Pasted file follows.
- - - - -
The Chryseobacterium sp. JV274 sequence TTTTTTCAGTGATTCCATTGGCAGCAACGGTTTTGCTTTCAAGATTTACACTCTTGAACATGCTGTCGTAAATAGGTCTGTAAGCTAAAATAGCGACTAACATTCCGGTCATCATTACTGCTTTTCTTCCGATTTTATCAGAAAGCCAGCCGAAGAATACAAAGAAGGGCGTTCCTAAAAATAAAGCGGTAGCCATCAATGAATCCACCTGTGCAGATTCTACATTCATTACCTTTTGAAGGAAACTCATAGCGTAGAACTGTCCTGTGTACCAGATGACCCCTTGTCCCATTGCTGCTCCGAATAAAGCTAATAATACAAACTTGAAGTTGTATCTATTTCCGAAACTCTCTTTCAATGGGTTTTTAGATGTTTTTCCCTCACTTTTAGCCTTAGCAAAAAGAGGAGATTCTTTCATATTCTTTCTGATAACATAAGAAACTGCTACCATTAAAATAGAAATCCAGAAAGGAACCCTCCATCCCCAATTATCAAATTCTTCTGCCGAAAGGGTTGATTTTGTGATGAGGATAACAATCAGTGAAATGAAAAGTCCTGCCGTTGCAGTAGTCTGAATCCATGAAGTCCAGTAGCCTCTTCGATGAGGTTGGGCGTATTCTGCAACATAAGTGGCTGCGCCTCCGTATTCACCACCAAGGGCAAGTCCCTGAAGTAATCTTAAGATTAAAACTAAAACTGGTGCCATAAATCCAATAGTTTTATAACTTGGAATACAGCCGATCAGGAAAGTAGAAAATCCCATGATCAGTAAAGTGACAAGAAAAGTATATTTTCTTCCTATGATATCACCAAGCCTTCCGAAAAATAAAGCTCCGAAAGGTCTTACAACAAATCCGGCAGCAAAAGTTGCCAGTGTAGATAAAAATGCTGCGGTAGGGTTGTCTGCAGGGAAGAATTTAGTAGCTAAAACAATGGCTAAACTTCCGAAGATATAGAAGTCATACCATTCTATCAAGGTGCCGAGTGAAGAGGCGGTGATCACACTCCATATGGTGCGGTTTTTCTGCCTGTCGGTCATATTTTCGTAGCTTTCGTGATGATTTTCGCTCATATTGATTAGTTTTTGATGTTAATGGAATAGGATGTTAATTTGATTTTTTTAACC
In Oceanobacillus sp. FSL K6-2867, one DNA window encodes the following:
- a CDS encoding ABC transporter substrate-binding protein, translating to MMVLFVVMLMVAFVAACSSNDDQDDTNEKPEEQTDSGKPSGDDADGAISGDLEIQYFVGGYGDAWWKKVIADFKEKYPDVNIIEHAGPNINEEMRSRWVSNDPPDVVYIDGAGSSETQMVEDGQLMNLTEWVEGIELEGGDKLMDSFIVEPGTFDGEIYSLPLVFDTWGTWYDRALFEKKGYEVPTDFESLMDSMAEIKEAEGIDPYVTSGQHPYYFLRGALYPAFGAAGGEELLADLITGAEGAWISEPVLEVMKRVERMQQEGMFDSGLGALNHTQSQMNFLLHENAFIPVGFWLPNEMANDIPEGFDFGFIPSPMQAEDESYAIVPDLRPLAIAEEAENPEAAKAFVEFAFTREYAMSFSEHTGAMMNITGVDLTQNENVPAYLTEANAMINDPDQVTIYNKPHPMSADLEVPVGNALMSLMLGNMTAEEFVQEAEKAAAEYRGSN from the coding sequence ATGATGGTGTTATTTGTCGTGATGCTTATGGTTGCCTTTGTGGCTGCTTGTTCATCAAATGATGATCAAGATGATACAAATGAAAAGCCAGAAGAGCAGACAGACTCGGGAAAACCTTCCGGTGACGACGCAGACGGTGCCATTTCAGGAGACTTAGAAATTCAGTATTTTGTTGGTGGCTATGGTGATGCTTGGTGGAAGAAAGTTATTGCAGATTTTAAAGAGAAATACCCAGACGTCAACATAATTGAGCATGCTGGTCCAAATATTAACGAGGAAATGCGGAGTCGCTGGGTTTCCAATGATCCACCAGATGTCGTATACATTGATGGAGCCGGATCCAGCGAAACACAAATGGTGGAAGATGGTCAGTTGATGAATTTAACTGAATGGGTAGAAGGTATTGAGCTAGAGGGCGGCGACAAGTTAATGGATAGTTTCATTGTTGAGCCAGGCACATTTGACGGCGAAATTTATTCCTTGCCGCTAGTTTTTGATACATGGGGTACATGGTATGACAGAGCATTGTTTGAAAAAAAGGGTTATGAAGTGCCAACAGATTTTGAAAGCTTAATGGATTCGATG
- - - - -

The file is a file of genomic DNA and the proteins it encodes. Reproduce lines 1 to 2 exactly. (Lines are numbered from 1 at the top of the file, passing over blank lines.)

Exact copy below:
The Chryseobacterium sp. JV274 sequence TTTTTTCAGTGATTCCATTGGCAGCAACGGTTTTGCTTTCAAGATTTACACTCTTGAACATGCTGTCGTAAATAGGTCTGTAAGCTAAAATAGCGACTAACATTCCGGTCATCATTACTGCTTTTCTTCCGATTTTATCAGAAAGCCAGCCGAAGAATACAAAGAAGGGCGTTCCTAAAAATAAAGCGGTAGCCATCAATGAATCCACCTGTGCAGATTCTACATTCATTACCTTTTGAAGGAAACTCATAGCGTAGAACTGTCCTGTGTACCAGATGACCCCTTGTCCCATTGCTGCTCCGAATAAAGCTAATAATACAAACTTGAAGTTGTATCTATTTCCGAAACTCTCTTTCAATGGGTTTTTAGATGTTTTTCCCTCACTTTTAGCCTTAGCAAAAAGAGGAGATTCTTTCATATTCTTTCTGATAACATAAGAAACTGCTACCATTAAAATAGAAATCCAGAAAGGAACCCTCCATCCCCAATTATCAAATTCTTCTGCCGAAAGGGTTGATTTTGTGATGAGGATAACAATCAGTGAAATGAAAAGTCCTGCCGTTGCAGTAGTCTGAATCCATGAAGTCCAGTAGCCTCTTCGATGAGGTTGGGCGTATTCTGCAACATAAGTGGCTGCGCCTCCGTATTCACCACCAAGGGCAAGTCCCTGAAGTAATCTTAAGATTAAAACTAAAACTGGTGCCATAAATCCAATAGTTTTATAACTTGGAATACAGCCGATCAGGAAAGTAGAAAATCCCATGATCAGTAAAGTGACAAGAAAAGTATATTTTCTTCCTATGATATCACCAAGCCTTCCGAAAAATAAAGCTCCGAAAGGTCTTACAACAAATCCGGCAGCAAAAGTTGCCAGTGTAGATAAAAATGCTGCGGTAGGGTTGTCTGCAGGGAAGAATTTAGTAGCTAAAACAATGGCTAAACTTCCGAAGATATAGAAGTCATACCATTCTATCAAGGTGCCGAGTGAAGAGGCGGTGATCACACTCCATATGGTGCGGTTTTTCTGCCTGTCGGTCATATTTTCGTAGCTTTCGTGATGATTTTCGCTCATATTGATTAGTTTTTGATGTTAATGGAATAGGATGTTAATTTGATTTTTTTAACC
In Oceanobacillus sp. FSL K6-2867, one DNA window encodes the following: